“Should’ve taken off your cloak,” Dee chided her from her shoulder.
“I didn’t really have time, Dee.” She bit off the words as she clenched her teeth, trying not to think of the rips and tears in her favorite cloak. Her only cloak. Mother would be so angry.
But Mother wouldn’t be angry. Her mother was kind and gentle and fair, and would understand what had happened. She kept those thoughts in her head, trying not to take another breath.
Her body pressed up against the cold wall, and the coarse blocks dug into her back and her chest with every lunge forward. The curve of her hunch chewed against the edge of each brick, and each step forward became a misery of pain. She pressed her chest against the wall in front of her as much as possible to take the agony and pressure away from her back, but her soft flesh there cried out as well.
Lonzo’s hand touched her shoulder, right where Dee was. The little fairy growled with menace and tried to bite the fingertips, but of course the boy couldn’t see her or hear her or even feel her teeth.
“Almost got you, girl.” Lonzo hissed. “Then we’ll fix things up, fair and square. You stole my knife. Maybe you’ll take Calai’s place in my own secret club. Not so bad, yes?”
Ariana’s muscles stretched like the taffy she’d seen the candymen make, but the feeling was not as sweet as that. Her bones popped, and something tore with a ripping sound. Her flesh? Her imagination ran with that, and she thought maybe her hunchback would get torn off completely and she might leave it all behind with the skinny boy and his cheap knife in that dirty, muddy alley.
Oh, if only that were possible.
“Ariana…hurry.” Dee kicked at Lonzo’s reaching fingers as if her effort alone might deflect them.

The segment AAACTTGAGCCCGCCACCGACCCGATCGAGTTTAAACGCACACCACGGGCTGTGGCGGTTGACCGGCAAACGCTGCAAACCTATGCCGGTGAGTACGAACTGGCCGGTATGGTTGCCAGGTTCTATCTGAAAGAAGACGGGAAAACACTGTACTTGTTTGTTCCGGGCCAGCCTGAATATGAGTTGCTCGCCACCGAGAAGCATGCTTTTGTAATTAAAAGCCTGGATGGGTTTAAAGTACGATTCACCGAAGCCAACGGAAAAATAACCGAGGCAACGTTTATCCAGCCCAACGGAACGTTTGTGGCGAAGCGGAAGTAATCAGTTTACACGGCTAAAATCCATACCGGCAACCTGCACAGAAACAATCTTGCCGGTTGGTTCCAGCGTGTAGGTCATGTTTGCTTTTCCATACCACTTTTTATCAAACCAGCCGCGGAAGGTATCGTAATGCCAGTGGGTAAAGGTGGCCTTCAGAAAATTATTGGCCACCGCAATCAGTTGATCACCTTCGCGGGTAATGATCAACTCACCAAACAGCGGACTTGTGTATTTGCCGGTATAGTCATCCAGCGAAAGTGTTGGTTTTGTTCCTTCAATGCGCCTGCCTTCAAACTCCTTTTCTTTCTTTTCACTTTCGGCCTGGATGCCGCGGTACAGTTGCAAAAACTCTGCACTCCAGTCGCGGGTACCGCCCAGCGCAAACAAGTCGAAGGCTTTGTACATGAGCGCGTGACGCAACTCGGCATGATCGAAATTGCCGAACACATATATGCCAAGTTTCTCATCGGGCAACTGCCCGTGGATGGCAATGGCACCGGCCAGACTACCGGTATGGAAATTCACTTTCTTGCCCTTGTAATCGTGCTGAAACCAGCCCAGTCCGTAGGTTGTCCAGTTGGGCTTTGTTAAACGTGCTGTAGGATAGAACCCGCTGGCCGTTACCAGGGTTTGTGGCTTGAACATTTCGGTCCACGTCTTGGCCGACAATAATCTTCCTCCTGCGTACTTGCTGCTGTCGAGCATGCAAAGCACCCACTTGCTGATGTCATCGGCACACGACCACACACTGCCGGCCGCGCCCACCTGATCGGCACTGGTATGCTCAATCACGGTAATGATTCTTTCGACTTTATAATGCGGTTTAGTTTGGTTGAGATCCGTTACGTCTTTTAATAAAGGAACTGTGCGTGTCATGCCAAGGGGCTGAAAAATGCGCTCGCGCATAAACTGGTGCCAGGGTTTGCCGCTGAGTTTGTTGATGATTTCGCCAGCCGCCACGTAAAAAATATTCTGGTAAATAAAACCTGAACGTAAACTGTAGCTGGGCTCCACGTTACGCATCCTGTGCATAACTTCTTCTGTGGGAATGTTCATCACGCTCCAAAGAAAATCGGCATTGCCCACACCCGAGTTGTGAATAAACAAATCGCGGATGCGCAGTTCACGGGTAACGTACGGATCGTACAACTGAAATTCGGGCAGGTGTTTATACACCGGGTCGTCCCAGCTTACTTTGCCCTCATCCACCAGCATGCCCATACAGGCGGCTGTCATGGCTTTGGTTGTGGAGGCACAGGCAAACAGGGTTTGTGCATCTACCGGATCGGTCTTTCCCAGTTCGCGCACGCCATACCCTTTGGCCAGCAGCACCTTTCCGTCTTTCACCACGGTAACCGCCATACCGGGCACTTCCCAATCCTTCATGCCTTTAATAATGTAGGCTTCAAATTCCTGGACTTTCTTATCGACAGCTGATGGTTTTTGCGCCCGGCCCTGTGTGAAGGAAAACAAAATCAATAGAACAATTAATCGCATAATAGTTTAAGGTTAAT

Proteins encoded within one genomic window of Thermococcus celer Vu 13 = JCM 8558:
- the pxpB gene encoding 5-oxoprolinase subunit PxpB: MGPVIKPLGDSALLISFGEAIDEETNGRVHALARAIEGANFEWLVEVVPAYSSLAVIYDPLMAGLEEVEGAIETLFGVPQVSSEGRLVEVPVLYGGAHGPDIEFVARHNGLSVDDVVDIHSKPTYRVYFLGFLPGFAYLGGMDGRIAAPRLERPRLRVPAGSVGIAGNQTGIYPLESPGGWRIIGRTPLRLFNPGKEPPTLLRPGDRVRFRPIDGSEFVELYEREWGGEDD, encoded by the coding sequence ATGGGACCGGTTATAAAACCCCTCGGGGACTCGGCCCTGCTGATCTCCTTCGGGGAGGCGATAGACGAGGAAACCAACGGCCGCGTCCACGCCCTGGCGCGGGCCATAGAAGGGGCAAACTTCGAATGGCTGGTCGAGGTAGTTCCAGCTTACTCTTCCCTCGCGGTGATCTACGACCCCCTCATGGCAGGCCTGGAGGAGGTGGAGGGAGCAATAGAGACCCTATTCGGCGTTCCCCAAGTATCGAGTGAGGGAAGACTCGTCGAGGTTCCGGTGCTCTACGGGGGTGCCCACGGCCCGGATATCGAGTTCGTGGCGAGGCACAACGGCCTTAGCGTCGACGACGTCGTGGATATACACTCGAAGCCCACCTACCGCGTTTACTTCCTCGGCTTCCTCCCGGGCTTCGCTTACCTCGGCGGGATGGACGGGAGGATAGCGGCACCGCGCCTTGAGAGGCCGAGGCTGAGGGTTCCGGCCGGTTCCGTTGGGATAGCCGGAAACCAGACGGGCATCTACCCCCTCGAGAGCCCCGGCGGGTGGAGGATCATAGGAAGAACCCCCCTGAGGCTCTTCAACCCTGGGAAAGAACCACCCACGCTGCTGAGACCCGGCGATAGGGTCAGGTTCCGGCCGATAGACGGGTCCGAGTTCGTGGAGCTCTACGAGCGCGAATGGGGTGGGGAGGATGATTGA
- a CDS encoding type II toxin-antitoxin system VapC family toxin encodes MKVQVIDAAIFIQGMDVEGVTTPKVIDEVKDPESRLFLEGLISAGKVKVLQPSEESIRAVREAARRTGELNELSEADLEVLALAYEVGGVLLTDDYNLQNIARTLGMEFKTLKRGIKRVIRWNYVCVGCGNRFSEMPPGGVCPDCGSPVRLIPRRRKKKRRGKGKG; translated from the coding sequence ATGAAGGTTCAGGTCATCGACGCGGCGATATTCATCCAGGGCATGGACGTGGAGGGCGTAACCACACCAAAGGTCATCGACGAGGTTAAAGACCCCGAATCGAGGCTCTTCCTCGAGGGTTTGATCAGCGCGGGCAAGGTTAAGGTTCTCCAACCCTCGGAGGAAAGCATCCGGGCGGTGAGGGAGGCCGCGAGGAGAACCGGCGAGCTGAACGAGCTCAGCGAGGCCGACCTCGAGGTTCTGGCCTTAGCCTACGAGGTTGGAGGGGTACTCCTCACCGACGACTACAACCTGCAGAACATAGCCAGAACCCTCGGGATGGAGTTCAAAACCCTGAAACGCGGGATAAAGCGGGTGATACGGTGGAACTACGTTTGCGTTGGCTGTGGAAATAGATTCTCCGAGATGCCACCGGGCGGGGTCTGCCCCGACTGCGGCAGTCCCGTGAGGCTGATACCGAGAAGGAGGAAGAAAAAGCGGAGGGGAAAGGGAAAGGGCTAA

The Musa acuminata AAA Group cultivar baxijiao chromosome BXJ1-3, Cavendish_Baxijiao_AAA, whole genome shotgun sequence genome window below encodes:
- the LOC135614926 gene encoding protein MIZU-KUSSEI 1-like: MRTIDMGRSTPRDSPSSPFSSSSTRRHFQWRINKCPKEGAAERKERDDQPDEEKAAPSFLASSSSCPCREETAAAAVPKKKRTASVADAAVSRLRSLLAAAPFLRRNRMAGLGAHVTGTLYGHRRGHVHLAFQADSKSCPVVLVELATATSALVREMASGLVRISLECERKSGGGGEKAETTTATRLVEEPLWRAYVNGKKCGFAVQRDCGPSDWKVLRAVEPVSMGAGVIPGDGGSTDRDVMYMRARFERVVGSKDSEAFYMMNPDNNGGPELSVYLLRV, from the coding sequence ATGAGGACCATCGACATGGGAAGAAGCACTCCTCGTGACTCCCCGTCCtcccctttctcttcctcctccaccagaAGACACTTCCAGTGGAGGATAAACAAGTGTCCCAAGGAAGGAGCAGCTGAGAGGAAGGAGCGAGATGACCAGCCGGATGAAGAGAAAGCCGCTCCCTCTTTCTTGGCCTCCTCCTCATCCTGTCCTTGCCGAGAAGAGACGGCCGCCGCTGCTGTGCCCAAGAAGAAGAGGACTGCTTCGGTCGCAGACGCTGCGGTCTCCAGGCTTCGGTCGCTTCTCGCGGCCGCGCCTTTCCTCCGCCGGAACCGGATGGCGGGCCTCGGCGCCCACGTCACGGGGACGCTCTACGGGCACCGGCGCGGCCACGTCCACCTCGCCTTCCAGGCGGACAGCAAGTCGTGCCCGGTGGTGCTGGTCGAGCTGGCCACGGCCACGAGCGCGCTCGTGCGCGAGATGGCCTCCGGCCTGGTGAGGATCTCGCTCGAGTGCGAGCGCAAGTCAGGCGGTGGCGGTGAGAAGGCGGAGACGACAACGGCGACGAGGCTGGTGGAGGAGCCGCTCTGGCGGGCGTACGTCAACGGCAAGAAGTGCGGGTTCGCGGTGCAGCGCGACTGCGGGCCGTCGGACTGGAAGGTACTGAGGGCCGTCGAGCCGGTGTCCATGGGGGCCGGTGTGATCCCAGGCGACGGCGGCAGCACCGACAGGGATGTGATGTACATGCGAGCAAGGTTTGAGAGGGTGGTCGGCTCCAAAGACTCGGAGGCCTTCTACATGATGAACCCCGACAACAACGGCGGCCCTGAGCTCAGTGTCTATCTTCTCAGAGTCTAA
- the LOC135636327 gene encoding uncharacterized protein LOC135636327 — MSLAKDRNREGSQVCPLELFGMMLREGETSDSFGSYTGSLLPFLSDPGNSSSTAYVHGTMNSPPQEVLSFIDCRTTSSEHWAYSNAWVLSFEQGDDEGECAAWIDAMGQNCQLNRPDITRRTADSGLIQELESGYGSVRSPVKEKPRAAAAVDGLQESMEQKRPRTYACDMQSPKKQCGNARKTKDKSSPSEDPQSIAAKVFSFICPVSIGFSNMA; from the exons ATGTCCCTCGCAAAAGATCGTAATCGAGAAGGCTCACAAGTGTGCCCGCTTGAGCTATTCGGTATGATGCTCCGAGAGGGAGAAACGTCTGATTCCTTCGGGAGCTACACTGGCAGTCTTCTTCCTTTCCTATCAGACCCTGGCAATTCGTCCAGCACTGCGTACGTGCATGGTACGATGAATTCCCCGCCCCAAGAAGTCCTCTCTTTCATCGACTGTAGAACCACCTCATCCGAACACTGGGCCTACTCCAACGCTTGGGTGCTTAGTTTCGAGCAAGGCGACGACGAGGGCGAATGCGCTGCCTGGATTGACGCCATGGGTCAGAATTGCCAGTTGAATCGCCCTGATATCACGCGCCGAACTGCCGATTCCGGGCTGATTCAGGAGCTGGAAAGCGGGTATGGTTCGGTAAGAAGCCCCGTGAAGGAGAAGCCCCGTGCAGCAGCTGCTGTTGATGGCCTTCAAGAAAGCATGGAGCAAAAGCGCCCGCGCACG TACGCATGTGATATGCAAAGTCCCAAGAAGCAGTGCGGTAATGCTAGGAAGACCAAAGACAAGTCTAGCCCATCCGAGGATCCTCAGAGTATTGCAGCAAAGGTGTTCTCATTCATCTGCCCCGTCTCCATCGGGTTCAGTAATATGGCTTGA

With a final lunge and a fresh wave of pain, Ariana grasped the edge of the building’s corner and pulled herself free into the street. She tumbled out in the midst of traffic, rolling, and people scattered with curses. Ariana stumbled to her feet, blinking as she turned back to the gap between the buildings. Nobody followed.
“Git out of the way! Move it!” The clatter and footsteps all around her rushed into full volume in the bright sunlight. She backed away from it all and leaned against a wall on the opposite side of the street.
“That was scary.” Dee brushed mortar dust off Ariana’s cloak, but her hands didn’t affect the specks at all. “Super scary.”
Ariana’s breath came in quick gasps, eventually slowing. Then she realized she still had the knife in her hand, red blood and black iron intertwined. Her breath caught.
She didn’t want to wipe the blood off. The act would be disrespectful to the girl that had died to help her. Calai. Someone she didn’t even know, though they shared the same halos in their eyes. She would keep the knife to remind her of Calai’s sacrifice.
She ducked her head to hide unexpected tears. But nobody was looking. Except her imaginary friends.
“Ariana, that was poorly done. By all of us.” Doggo laid a paw on her collar. “We have to be more careful. You’re special. Nobody knows it yet, but I do.”
“I do too!” Dee squeaked as if she was afraid of being left out.
“We do.” Doggo amended. “We should have advised you to go back. A fat man’s words and a few extra steps out of your way is a small price to pay to avoid all of this.” Doggo glanced at Ariana’s back. If a dog could wince, Doggo did just that. “Are you in pain?”
Ariana held back her tears, trying to be strong in front of her friends. They were always so strong for her. They tried to help her, and all she could do was make stupid decisions. She didn’t feel special at all.
“I’m ok.” Ariana swallowed hard. “I’m fine. But my back hurts. Does it look bad?”
Dee and Doggo shared a look.
“It’s a bit…dirty. But nothing a bath can’t clean up.” Doggo nodded. “A really long bath.”
“Yes. With soap. Quite a lot of soap. That’ll make it all better.” Dee pushed out her lower lip, pressing a finger to it, contemplating. “Probably.”